Sunderland’s BHS store looks doomed after efforts to sell the High Street chain failed.
But the man charged with making Sunderland city centre attractive to shoppers says he is still optimistic about the future of the High Street.
Up to 11,000 jobs nationwide are under threat with the collapse of BHS - with administrators unable to find a buyer, the business will be wound down and all 163 shops nationwide will close.
Administrator Duff & Phelps says 8,000 permanent posts are likely to be lost and the jobs of another 3,000 people not directly employed by BHS are also at risk.
Sunderland Business Improvement District chief executive Ken Dunbar said closure of the High Street West store was a blow, but he was still confident about the loing-term future for Britain’s town and city centres.
“It is a national disaster, not a Sunderland disaster, that a great national business has gone under,” he said.
“It’s a great shame for their history, their heritage and, of course, the staff who are going to lose their jobs.”
The rise of on-line shopping had been the undoing of many traditional shops, but a new generation of retailers was coming through which had adapted their business model to the 21st Century.
“The optimistic point I would make is that we are already seeing see businesses moving into city and town centres who have really examined what it is they need to do to attract customers,” said Ken.
“I am very optimistic about the new approach these companies are taking and over the next three or four years, I think we will see big changes.
“Our strategy is about creating an experience for customers and that is what everybody has to do.”
The liquidation of BHS comes after last-ditch rescue bids from former Mothercare boss Greg Tufnell and Mike Ashley’s Sports Direct failed.
A Duff & Phelps statement said: “Although multiple offers were received, none were able to complete a deal due to the working capital required to secure the future of the company.”
The administrator added that BHS would be in “close-down sale mode” over the coming weeks as it proceeds an “orderly wind-down” of the business.
Managing director Philip Duffy said: “The British high street is changing and, in these turbulent times for retailers, BHS has fallen as another victim of the seismic shifts we are seeing.
“The tireless work and goodwill of the existing management team and employees of BHS with the support of my team were not enough to change the fortunes of the company.”
BHS collapsed into administration in April, leaving behind a £571million pensions black hole and sparking an investigation by MPs into its demise.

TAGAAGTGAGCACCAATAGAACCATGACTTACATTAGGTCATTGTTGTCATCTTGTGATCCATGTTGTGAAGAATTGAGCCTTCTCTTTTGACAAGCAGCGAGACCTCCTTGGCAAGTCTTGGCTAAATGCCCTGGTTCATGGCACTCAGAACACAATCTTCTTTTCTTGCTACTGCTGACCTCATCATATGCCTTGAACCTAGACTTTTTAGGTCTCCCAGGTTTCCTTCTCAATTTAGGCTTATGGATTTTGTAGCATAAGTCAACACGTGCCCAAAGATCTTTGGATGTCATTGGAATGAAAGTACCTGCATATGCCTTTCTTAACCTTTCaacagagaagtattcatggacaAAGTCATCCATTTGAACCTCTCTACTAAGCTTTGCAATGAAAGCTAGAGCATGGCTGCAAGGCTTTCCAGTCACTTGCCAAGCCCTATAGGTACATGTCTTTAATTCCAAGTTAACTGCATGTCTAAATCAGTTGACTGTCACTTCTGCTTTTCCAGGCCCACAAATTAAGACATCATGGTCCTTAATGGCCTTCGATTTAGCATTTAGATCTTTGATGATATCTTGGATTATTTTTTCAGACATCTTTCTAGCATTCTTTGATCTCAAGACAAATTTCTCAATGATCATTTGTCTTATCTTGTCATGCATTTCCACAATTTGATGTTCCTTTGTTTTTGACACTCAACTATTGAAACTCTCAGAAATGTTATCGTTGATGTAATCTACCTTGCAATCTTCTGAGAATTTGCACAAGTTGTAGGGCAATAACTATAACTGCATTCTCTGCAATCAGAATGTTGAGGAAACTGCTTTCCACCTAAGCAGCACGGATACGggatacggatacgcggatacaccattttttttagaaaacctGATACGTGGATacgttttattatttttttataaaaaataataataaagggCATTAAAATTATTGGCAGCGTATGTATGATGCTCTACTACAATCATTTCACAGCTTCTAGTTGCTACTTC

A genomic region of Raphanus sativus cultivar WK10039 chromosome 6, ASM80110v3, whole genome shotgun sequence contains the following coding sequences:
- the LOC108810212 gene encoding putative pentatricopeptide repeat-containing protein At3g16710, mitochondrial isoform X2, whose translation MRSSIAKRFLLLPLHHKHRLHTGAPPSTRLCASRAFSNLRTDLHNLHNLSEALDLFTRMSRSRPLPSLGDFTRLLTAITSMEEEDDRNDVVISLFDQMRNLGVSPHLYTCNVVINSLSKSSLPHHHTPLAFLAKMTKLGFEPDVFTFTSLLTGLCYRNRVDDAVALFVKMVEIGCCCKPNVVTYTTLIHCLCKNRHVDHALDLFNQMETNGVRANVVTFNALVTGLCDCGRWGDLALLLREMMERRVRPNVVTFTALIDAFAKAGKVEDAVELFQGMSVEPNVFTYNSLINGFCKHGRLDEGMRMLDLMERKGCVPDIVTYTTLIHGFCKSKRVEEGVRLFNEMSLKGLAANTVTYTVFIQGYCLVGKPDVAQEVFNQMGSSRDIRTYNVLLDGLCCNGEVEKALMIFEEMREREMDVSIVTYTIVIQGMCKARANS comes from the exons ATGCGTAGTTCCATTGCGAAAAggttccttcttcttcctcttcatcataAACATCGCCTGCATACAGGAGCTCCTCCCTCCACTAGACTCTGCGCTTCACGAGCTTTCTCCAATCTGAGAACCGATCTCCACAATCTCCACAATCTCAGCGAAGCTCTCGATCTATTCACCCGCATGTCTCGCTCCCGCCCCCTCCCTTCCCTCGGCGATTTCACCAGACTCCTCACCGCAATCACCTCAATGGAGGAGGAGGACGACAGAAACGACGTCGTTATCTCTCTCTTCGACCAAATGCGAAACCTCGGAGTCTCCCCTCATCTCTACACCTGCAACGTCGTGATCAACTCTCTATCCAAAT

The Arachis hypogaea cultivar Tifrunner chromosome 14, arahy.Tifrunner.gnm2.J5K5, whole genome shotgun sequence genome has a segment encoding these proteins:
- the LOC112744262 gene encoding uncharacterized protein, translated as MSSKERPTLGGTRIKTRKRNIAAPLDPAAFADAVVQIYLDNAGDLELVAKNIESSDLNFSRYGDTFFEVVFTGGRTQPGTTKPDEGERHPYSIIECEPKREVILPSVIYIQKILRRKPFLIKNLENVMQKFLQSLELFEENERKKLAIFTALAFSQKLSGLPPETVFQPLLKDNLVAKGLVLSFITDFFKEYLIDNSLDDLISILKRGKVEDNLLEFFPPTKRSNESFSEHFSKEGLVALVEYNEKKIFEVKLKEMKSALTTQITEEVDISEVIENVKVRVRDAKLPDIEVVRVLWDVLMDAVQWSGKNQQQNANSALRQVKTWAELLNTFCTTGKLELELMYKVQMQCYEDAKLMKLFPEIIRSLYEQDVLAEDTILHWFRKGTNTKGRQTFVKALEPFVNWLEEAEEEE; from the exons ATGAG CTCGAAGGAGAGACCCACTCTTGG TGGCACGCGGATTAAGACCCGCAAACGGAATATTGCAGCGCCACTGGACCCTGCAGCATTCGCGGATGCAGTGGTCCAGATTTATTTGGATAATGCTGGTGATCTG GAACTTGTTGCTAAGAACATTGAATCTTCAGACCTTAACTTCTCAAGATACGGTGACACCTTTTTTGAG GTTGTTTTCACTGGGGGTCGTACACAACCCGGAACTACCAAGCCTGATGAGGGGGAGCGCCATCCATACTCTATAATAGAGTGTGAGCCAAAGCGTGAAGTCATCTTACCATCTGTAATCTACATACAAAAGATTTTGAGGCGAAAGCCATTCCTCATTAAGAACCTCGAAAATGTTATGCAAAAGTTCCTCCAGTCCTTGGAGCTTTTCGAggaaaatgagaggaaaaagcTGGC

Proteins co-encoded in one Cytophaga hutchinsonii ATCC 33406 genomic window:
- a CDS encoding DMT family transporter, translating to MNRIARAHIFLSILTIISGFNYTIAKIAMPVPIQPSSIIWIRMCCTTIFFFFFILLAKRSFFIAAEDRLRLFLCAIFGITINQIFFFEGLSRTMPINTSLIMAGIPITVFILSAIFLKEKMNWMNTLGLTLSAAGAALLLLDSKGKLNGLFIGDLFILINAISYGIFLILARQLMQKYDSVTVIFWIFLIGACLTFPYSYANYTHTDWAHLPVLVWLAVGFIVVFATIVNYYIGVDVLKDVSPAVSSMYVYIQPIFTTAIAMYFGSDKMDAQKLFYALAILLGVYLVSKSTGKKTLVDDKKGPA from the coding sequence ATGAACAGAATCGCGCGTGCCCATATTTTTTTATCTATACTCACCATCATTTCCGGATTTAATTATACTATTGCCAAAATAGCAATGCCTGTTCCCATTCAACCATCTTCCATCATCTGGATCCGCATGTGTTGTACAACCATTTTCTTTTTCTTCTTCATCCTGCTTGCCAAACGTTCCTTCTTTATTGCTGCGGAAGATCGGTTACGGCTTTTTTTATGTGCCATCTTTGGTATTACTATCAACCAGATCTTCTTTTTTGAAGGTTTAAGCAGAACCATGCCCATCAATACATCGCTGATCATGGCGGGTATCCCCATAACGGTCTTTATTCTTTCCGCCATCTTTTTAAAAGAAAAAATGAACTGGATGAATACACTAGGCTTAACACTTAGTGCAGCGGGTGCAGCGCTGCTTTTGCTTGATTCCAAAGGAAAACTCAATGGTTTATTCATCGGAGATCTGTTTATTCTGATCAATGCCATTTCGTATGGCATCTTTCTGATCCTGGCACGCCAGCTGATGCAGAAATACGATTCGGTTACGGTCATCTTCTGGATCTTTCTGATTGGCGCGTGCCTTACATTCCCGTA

Attention will now turn to the role of previous owners, billionaire Sir Philip Green and former bankrupt Dominic Chappell, in the firm’s collapse.
MPs are set to quiz both men in the coming weeks.
The pair have been roundly criticised, Sir Philip for paying a £400 million dividend to his family from the business and over his management of the pension scheme, and Mr Chappell for sucking management fees out of BHS before its collapse.
Shopworkers’ trade union Usdaw urged administrators to look after the best interests of staff.
National officer Dave Gill said: “This news is a devastating blow for the staff and the shock waves will be felt on high streets throughout the country. There are some very serious questions that need to be answered, by former owners of the business, about how a company with decades of history and experience in retail has now come to this very sorry end.
“We believe the Government has also got to take a hard look at the process of administration. Currently the law requires administrators to liquidate a company if they believe that secures the best return for creditors, regardless of whether there is an option to keep the business going and secure jobs.
“Now that decision has been made for BHS, we urge the administrators to comply with the law on consultation and not force the staff to seek a protective award which can result in taxpayers picking up the bill.
“There are wider concerns the Government needs to address about the future of the high street as we see yet another major player go to the wall. Very real concerns need addressing about the impact of business rates, high property rents and the much higher tax liabilities high street retailers they have over online retailers.
“In the meantime we are providing the support and advice our members in BHS require at this very difficult time.”